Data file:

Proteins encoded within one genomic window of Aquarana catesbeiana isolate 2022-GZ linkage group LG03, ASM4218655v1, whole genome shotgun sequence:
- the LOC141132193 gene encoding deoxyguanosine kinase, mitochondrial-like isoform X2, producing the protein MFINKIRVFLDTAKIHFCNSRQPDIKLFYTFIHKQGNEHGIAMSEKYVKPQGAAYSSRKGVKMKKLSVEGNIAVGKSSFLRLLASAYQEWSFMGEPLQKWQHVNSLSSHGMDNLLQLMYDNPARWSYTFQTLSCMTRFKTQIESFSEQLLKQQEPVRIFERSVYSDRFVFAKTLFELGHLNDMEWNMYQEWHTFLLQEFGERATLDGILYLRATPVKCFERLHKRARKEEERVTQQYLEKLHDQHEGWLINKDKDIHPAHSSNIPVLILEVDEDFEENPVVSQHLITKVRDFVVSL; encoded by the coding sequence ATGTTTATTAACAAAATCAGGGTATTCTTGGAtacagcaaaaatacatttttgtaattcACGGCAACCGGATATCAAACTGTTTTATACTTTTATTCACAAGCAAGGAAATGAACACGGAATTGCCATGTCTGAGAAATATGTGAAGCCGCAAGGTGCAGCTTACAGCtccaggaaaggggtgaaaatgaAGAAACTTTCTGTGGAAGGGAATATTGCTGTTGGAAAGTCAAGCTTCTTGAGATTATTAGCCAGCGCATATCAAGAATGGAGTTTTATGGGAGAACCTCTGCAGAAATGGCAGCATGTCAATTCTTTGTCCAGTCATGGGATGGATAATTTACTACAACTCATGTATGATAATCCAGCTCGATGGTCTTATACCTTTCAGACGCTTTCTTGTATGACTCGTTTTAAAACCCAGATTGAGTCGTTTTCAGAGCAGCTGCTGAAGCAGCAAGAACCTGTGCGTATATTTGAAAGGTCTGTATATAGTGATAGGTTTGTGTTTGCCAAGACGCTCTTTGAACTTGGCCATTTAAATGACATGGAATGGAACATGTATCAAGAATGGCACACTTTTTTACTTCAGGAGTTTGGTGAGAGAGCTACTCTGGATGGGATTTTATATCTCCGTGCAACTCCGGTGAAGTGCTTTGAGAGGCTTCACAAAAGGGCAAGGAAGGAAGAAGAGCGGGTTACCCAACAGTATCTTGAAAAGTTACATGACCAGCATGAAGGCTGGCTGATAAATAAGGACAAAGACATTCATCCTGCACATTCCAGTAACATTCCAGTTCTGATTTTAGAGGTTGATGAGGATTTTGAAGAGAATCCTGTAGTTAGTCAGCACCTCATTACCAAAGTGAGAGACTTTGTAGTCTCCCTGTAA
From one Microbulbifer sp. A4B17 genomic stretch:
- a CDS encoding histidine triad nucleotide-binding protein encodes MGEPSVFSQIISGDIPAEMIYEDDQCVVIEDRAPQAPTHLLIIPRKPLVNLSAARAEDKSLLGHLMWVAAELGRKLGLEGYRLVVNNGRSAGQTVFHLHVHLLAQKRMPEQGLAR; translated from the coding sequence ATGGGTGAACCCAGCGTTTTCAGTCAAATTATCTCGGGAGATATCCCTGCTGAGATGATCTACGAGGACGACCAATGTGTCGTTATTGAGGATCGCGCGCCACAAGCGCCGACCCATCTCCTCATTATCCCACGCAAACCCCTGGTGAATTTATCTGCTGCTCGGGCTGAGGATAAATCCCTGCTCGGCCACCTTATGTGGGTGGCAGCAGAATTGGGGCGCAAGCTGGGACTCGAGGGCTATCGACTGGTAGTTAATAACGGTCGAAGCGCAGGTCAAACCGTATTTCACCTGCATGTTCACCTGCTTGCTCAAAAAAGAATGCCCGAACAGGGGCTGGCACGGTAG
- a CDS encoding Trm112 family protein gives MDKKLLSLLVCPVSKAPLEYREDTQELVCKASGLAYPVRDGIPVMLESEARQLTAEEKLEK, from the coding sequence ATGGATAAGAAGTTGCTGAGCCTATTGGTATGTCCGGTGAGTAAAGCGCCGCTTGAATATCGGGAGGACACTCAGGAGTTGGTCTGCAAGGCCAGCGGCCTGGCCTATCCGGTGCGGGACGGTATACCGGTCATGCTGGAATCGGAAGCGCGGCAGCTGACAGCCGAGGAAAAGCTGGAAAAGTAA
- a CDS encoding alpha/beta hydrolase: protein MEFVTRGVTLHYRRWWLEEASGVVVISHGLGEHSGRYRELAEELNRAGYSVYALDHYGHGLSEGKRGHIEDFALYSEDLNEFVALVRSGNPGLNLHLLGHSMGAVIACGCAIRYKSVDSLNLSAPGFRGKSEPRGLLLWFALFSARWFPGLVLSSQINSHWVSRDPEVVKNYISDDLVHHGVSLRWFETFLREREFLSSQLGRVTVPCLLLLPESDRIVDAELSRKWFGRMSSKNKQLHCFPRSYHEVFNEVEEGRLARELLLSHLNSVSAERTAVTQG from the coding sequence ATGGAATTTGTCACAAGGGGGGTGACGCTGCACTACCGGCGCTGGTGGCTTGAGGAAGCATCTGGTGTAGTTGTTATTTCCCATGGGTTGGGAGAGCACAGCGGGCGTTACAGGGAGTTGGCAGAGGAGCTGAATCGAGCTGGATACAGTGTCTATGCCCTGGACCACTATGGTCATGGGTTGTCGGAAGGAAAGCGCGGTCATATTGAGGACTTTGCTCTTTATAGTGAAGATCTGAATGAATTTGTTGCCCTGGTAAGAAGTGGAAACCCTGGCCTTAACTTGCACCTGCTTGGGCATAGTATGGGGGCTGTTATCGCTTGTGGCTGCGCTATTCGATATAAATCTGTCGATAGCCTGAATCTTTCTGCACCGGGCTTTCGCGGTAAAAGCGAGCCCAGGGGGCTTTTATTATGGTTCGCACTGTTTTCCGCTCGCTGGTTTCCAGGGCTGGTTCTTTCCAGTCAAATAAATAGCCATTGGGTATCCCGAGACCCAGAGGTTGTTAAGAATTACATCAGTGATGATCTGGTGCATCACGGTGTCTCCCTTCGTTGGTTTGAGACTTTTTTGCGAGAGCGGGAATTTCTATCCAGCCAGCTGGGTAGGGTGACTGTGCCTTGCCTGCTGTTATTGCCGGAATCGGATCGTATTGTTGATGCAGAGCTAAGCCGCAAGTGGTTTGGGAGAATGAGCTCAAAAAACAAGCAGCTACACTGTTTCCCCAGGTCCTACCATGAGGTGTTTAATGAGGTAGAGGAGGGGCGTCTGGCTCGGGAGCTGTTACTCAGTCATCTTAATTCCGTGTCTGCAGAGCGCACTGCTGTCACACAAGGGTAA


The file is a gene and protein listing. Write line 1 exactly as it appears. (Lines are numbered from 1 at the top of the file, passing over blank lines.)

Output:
Proteins encoded within one genomic window of Aquarana catesbeiana isolate 2022-GZ linkage group LG03, ASM4218655v1, whole genome shotgun sequence: